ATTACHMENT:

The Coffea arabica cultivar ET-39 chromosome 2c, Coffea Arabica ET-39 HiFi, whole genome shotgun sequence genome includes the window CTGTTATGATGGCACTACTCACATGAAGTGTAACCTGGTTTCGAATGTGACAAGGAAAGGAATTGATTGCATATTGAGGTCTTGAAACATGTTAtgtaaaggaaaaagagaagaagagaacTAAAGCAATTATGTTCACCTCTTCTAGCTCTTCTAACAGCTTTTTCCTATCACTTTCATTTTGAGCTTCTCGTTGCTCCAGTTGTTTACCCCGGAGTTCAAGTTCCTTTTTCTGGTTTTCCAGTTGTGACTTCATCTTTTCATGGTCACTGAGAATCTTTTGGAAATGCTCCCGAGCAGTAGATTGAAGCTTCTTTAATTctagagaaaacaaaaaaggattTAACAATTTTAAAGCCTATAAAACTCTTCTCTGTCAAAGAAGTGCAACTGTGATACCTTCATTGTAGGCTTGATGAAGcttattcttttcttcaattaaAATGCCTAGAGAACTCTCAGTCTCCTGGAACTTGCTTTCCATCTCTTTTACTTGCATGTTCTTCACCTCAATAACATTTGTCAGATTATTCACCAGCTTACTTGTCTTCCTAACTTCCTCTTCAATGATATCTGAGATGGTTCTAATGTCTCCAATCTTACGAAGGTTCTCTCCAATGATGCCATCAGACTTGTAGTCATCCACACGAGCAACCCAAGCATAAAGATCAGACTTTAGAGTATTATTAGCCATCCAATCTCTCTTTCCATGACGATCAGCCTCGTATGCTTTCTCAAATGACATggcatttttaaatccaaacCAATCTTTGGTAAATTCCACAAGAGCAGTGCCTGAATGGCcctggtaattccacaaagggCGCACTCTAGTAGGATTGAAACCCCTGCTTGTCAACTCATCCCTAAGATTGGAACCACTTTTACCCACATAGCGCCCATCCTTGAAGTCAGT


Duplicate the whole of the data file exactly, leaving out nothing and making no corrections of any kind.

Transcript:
The Coffea arabica cultivar ET-39 chromosome 2c, Coffea Arabica ET-39 HiFi, whole genome shotgun sequence genome includes the window CTGTTATGATGGCACTACTCACATGAAGTGTAACCTGGTTTCGAATGTGACAAGGAAAGGAATTGATTGCATATTGAGGTCTTGAAACATGTTAtgtaaaggaaaaagagaagaagagaacTAAAGCAATTATGTTCACCTCTTCTAGCTCTTCTAACAGCTTTTTCCTATCACTTTCATTTTGAGCTTCTCGTTGCTCCAGTTGTTTACCCCGGAGTTCAAGTTCCTTTTTCTGGTTTTCCAGTTGTGACTTCATCTTTTCATGGTCACTGAGAATCTTTTGGAAATGCTCCCGAGCAGTAGATTGAAGCTTCTTTAATTctagagaaaacaaaaaaggattTAACAATTTTAAAGCCTATAAAACTCTTCTCTGTCAAAGAAGTGCAACTGTGATACCTTCATTGTAGGCTTGATGAAGcttattcttttcttcaattaaAATGCCTAGAGAACTCTCAGTCTCCTGGAACTTGCTTTCCATCTCTTTTACTTGCATGTTCTTCACCTCAATAACATTTGTCAGATTATTCACCAGCTTACTTGTCTTCCTAACTTCCTCTTCAATGATATCTGAGATGGTTCTAATGTCTCCAATCTTACGAAGGTTCTCTCCAATGATGCCATCAGACTTGTAGTCATCCACACGAGCAACCCAAGCATAAAGATCAGACTTTAGAGTATTATTAGCCATCCAATCTCTCTTTCCATGACGATCAGCCTCGTATGCTTTCTCAAATGACATggcatttttaaatccaaacCAATCTTTGGTAAATTCCACAAGAGCAGTGCCTGAATGGCcctggtaattccacaaagggCGCACTCTAGTAGGATTGAAACCCCTGCTTGTCAACTCATCCCTAAGATTGGAACCACTTTTACCCACATAGCGCCCATCCTTGAAGTCAGT